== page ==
News

History teachers weigh in on postponement of Democratic National Convention


May 12, 2020

By Anthony Paolazzi
Staff Writer

The Democratic National Committee announced on April 2 that the Democratic National Convention that was originally scheduled for July 13-16 has been rescheduled for Aug. 17-20. The convention is to be held at the Fiserv Forum in Milwaukee, Wis. However, there is also a chance that the event will take place virtually due to the coronavirus pandemic.

History teacher Mr. Tessalone said there is a distinct possibility that the convention will move online.

“Think about this from a public health perspective and a political one. From a public health perspective, it would be very difficult to remain socially distant at a political convention,” Tessalone said. “People travel to these conventions from all around the country. These people would then travel back to their respective homes and could potentially spread the virus.”

Tessalone said it makes sense for political events to be shut down during the pandemic.

“Politically, think about the negative impact on a presidential campaign if hundreds got seriously ill at a convention supporting one of the candidates,” Tessalone said.

“Because of how big the impact the coronavirus is having and will continue to have on our economy, people will vote for whomever they feel will bring back their job(s) and allow them to live a normal life.”

He said it is even more likely for the convention to take place virtually now that Vermont senator Bernie Sanders dropped out of the Democratic race for president.

“At the end of the day, the Democratic primary is over, and [former vice president] Joe Biden will be challenging Donald Trump for the presidency. It might have been a whole lot messier if Bernie Sanders did not drop out of the race for the Democrats,” Tessalone said. “Candidates have to be careful during times like crises. They obviously want to campaign and win an election, but they cannot overtly campaign in the face of a pandemic. Hopefully, both candidates handle both sides with tact.”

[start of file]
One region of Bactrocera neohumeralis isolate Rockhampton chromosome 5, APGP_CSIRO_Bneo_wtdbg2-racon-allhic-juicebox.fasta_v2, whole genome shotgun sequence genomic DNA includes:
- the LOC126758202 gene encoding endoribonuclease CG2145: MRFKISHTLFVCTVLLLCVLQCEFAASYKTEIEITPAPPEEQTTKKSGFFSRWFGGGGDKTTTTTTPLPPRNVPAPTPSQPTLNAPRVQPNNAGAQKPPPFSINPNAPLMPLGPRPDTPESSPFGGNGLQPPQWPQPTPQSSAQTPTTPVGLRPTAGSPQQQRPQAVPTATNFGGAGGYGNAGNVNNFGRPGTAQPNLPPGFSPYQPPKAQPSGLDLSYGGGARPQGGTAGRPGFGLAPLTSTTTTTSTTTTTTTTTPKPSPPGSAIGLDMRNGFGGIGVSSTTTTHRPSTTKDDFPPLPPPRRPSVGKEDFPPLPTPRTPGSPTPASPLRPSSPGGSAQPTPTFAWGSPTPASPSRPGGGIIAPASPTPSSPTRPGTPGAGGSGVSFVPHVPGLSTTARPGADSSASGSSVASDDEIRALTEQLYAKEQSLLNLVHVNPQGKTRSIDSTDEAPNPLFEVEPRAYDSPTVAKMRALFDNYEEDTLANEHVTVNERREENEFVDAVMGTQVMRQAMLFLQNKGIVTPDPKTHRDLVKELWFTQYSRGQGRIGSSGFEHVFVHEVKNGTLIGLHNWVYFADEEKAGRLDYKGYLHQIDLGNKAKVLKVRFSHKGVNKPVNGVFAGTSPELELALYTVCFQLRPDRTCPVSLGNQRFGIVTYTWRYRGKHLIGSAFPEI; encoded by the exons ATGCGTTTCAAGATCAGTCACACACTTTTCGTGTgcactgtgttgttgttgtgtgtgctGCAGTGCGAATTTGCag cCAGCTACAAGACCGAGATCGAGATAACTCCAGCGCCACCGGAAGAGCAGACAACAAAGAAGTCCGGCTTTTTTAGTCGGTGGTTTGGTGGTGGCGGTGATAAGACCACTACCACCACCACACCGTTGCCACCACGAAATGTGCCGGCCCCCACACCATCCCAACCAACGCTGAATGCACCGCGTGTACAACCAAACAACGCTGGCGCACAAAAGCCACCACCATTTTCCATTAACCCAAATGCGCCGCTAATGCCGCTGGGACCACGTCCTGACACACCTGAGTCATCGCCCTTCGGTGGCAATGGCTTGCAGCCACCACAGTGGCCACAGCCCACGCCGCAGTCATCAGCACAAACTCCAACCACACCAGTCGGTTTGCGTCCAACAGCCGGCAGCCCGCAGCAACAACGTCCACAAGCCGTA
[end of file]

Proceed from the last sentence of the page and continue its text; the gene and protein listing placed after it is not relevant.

History teacher Mr. Marcus said the coronavirus will have a major impact on the presidential election in November.

“Our country’s political history stems primarily from economic factors. Because of how big the impact the coronavirus is having and will continue to have on our economy, people will vote for whomever they feel will bring back their job(s) and allow them to live a normal life,” Marcus said.

He said he does not believe Biden’s chances of being elected in November will be affected by the convention’s delay.

“He will be the nominee [anyway] since Bernie Sanders dropped out of the race for the presidency,” Marcus said.

Advanced Placement government and politics teacher Mr. Clifford said he believes Sanders dropped out of the race because he realized it would be extremely difficult for him to earn enough delegates to win the nomination.

“Due to the COVID-19 social distancing measures, it would be almost impossible for Bernie Sanders to hold rallies and attempt to gain support,” Clifford said. “His campaign felt that without the grassroots campaigning techniques, it would be an impossible task to defeat VP Biden in state primary elections.”

Clifford said Sanders made the right decision by ending his presidential bid.

“The Democratic Party needs to unite so that they can work together to win the general election in November,” Clifford said. “It was the right move to make for the party.”

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